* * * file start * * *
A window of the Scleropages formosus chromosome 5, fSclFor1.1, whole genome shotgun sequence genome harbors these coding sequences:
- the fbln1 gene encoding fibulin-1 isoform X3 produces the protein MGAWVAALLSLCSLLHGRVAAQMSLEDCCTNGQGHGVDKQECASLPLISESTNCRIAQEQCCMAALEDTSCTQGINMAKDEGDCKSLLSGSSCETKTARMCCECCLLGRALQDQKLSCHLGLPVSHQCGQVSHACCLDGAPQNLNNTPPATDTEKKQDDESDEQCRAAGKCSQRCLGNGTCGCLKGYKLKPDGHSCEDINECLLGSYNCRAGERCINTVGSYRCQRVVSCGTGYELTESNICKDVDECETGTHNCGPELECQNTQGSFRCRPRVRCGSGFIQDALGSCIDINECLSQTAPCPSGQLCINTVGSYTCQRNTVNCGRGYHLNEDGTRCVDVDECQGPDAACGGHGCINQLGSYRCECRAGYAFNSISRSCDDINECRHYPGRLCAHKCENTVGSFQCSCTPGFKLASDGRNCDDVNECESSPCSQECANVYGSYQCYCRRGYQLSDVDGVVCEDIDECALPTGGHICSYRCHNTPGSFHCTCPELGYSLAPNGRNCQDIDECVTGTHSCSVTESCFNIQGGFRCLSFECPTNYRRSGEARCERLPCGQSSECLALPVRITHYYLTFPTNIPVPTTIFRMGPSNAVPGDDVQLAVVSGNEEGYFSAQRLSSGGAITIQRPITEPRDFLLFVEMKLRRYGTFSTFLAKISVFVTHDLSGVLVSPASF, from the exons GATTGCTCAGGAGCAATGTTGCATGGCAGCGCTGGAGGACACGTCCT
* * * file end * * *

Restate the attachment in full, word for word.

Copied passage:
A window of the Scleropages formosus chromosome 5, fSclFor1.1, whole genome shotgun sequence genome harbors these coding sequences:
- the fbln1 gene encoding fibulin-1 isoform X3 produces the protein MGAWVAALLSLCSLLHGRVAAQMSLEDCCTNGQGHGVDKQECASLPLISESTNCRIAQEQCCMAALEDTSCTQGINMAKDEGDCKSLLSGSSCETKTARMCCECCLLGRALQDQKLSCHLGLPVSHQCGQVSHACCLDGAPQNLNNTPPATDTEKKQDDESDEQCRAAGKCSQRCLGNGTCGCLKGYKLKPDGHSCEDINECLLGSYNCRAGERCINTVGSYRCQRVVSCGTGYELTESNICKDVDECETGTHNCGPELECQNTQGSFRCRPRVRCGSGFIQDALGSCIDINECLSQTAPCPSGQLCINTVGSYTCQRNTVNCGRGYHLNEDGTRCVDVDECQGPDAACGGHGCINQLGSYRCECRAGYAFNSISRSCDDINECRHYPGRLCAHKCENTVGSFQCSCTPGFKLASDGRNCDDVNECESSPCSQECANVYGSYQCYCRRGYQLSDVDGVVCEDIDECALPTGGHICSYRCHNTPGSFHCTCPELGYSLAPNGRNCQDIDECVTGTHSCSVTESCFNIQGGFRCLSFECPTNYRRSGEARCERLPCGQSSECLALPVRITHYYLTFPTNIPVPTTIFRMGPSNAVPGDDVQLAVVSGNEEGYFSAQRLSSGGAITIQRPITEPRDFLLFVEMKLRRYGTFSTFLAKISVFVTHDLSGVLVSPASF, from the exons GATTGCTCAGGAGCAATGTTGCATGGCAGCGCTGGAGGACACGTCCT